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150th Anniversary: Battle of Fredericksburg | Battle of Chancellorsville
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Turning the wrong direction on purpose

Series archive

wrongway2.jpg

tcfur1.jpg


The main stack
of Catharine
Furnace,
about 1930.
Most of this
ruin remains
intact today.

Click for larger photo and to check availability of reprints.

tcfur2.jpg


The ruins of the Wellford House, about 1940, looking south, up the slope from the unfinished railroad.
'Stonewall' Jackson's route, now much improved and widened, runs up the rise in the middle of the picture.
The ground to the left (east) of the road is completely choked with woods today.

Click for larger photo and to check availability of reprints.

Date published: Sat, 06/22/2002

Part 16 of a series on the
1863 Battle of Chancellorsrville

WHEN INQUISITIVE Feder-
als under Gen. Daniel Sick-
les captured Col. Emory F. Best's Georgian rearguard not far south of Catharine Furnace, they bid fair to turn Confederate plans into a snarled tangle. Pushing south and then west in pursuit of the column led by Gen. Thomas J. "Stonewall" Jackson would turn the troop configurations into a sort of military club sandwich. Confederates marching on a supposedly secret route would have Federalists marching right behind them. In rear of those Yankees, more Confederates stood near where Jackson had started, with still more Northerners to their north and northwest. Such chaos would hardly bode well for a Southern plan that hinged on secrecy, daring, brisk marching, and firm execution.

Fortunately for Jackson, some officers near the tail of his column took it upon themselves to resolve the problem. Stonewall looked askance at initiative among subordinates. His stern world view made the general rigidly hierarchical in both directions: He always did precisely what superior officers ordered him to do, and expected similar rote adherence from those who answered to him. In the aftermath of the March 1862 Battle of Kernstown, Jackson had savaged Gen. Richard B. Garnett for exercising his judgment at a crucial moment, when it seemed obvious to Garnett that old orders had become outmoded and no longer relevant. Everyone in the army knew of that incident, and of others like it.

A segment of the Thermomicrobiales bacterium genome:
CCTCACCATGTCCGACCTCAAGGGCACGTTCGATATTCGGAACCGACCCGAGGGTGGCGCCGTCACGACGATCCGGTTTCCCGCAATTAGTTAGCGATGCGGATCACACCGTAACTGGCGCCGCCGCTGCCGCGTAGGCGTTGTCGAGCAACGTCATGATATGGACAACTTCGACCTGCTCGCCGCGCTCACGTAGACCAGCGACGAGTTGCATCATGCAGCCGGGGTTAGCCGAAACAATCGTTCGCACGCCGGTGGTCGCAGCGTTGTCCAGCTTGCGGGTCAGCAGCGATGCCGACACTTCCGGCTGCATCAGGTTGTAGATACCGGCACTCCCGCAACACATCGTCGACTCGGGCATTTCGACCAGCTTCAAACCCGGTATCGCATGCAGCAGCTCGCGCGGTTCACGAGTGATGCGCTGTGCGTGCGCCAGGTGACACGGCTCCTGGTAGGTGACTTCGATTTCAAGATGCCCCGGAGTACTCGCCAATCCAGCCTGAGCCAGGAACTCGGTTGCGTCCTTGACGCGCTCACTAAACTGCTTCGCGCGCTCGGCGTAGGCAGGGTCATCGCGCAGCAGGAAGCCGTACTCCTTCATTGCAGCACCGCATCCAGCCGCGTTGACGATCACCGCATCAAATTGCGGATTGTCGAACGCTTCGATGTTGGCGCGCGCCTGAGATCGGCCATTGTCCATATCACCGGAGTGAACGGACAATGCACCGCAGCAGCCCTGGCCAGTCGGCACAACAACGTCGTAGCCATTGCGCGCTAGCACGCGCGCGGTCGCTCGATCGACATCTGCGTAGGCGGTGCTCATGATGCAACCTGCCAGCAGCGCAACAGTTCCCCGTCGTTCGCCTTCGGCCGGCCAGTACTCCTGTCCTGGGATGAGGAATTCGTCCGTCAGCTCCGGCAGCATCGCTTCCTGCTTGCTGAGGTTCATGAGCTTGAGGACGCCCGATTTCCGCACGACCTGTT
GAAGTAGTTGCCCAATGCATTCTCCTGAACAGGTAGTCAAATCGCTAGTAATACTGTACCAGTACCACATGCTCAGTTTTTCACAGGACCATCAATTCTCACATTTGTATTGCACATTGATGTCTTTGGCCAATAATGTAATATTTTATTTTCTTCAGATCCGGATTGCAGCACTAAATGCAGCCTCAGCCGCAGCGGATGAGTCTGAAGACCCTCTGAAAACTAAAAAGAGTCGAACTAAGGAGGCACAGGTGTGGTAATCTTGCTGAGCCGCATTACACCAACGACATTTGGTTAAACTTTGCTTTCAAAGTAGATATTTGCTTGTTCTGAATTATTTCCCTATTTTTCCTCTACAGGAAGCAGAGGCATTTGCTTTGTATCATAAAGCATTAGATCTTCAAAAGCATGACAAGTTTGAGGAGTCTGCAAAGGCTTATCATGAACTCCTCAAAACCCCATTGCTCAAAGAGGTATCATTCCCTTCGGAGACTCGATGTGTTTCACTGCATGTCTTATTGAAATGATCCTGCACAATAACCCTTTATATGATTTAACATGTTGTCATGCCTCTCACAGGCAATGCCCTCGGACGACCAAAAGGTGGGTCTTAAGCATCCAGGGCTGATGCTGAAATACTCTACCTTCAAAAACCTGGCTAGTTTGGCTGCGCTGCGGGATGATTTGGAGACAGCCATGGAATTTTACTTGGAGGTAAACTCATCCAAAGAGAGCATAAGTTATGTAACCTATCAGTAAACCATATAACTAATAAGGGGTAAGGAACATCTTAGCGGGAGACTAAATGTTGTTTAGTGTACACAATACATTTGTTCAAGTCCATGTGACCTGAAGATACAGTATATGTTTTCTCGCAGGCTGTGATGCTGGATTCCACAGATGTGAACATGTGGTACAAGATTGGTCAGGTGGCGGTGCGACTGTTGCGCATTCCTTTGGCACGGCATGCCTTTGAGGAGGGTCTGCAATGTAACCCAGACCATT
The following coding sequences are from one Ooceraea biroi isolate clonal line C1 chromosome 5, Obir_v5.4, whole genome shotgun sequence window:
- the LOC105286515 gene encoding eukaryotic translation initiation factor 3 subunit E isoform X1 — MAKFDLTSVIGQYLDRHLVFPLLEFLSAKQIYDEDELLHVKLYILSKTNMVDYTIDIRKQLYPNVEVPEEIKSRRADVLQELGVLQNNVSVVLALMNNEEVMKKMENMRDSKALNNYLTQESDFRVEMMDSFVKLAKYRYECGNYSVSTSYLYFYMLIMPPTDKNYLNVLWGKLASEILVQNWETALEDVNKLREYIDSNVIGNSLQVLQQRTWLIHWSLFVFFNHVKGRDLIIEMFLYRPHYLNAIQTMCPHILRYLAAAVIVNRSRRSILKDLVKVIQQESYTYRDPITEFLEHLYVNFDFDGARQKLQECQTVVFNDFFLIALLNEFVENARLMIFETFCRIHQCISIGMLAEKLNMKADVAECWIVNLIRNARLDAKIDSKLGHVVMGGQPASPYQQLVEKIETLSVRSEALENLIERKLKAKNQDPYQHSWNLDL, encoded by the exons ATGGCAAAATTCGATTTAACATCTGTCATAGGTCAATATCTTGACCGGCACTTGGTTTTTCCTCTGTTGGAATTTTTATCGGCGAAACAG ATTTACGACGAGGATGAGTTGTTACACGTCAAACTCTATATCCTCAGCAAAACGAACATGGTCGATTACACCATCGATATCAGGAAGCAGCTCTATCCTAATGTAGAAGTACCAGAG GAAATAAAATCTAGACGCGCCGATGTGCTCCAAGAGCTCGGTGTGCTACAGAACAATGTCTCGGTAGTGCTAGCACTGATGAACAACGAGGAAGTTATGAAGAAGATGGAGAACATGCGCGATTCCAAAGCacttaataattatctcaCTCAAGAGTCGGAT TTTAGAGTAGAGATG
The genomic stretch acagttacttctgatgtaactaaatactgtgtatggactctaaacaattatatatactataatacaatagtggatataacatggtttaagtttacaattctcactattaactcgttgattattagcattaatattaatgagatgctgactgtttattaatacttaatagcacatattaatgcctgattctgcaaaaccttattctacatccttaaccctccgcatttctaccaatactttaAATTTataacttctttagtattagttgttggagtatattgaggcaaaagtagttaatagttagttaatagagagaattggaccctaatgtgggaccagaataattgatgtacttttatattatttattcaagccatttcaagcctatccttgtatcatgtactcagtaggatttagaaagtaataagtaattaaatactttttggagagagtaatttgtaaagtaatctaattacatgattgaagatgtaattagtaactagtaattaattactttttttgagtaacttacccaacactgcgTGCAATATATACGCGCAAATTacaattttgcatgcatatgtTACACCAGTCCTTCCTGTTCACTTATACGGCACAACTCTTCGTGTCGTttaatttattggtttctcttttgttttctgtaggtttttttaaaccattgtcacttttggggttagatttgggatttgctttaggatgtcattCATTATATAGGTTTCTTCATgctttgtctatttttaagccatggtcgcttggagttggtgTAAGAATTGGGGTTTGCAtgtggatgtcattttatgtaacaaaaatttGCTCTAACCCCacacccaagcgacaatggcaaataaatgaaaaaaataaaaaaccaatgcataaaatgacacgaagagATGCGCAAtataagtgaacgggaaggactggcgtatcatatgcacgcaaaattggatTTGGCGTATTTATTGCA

Free-lancing was dangerous behavior in Jackson's corps, but Gen. James J. Archer of Maryland grasped the nettle when it was thrust upon him. Word of the threat to the rearguard prompted Archer to turn around his own and another brigade and hurry back. By the time he reached the point of crisis near the railroad, two captains had spun around on their own volition and provided a barrier to Sickles' farther advance. Capts. George Lemmon and William S. Moore spread a thin screen of Tennessee infantry at the northern base of the ridge that rises to the site of the Wellford House. The high ground around the house provided good positions for a battalion of Confederate artillery led by Col. J. Thompson Brown, a 28-year-old lawyer from Charlottesville who would be killed a year later in this same Wilderness.

Col. Brown and his infantry helpers played a crucial role for perhaps two hours. They obviously needed to keep the Federals from following Jackson. Equally importantly, they must hold open the back door to Jackson's route for the artillery and wagon trains that had detoured around the Catharine Furnace hot spot.

Evelina Wellford had spent the morning in the house and yard, taking breakfast with Gen. Jeb Stuart and his staff. Stonewall Jackson stopped briefly: "glad I saw him," Evelina wrote a few days later in a letter to her sister. The column marching on "that grand flank movement" included many of the young woman's friends. Joy turned to terror when "the Yankees planted their cannon on the Furnace hill[and] brought on a battle at this very spot." The civilians dashed into nearby woods to escape. "The shells came whizzing by, burstingnear us, andour feelings were not of the most comfortable kind."

The Wellford civilians wandered bewildered "through thicket and marsh" until they came upon an isolated house away from the military turmoil and spent the night there. Meanwhile, their house and yard and hilltop had served as an ideal ready-made defensive point for Brown and Lemmon and Moore. (The large brick Wellford House stood, abandoned, on the west side of Jackson's route--what the National Park Service now calls Jackson Trail East--well into living memory. Residents of the neighborhood carried away the reusable bricks soon after World War II.) Col. Brown's artillery lashed the low ground toward Catharine Furnace with canister and explosive shells. No Yankees would follow Jackson farther.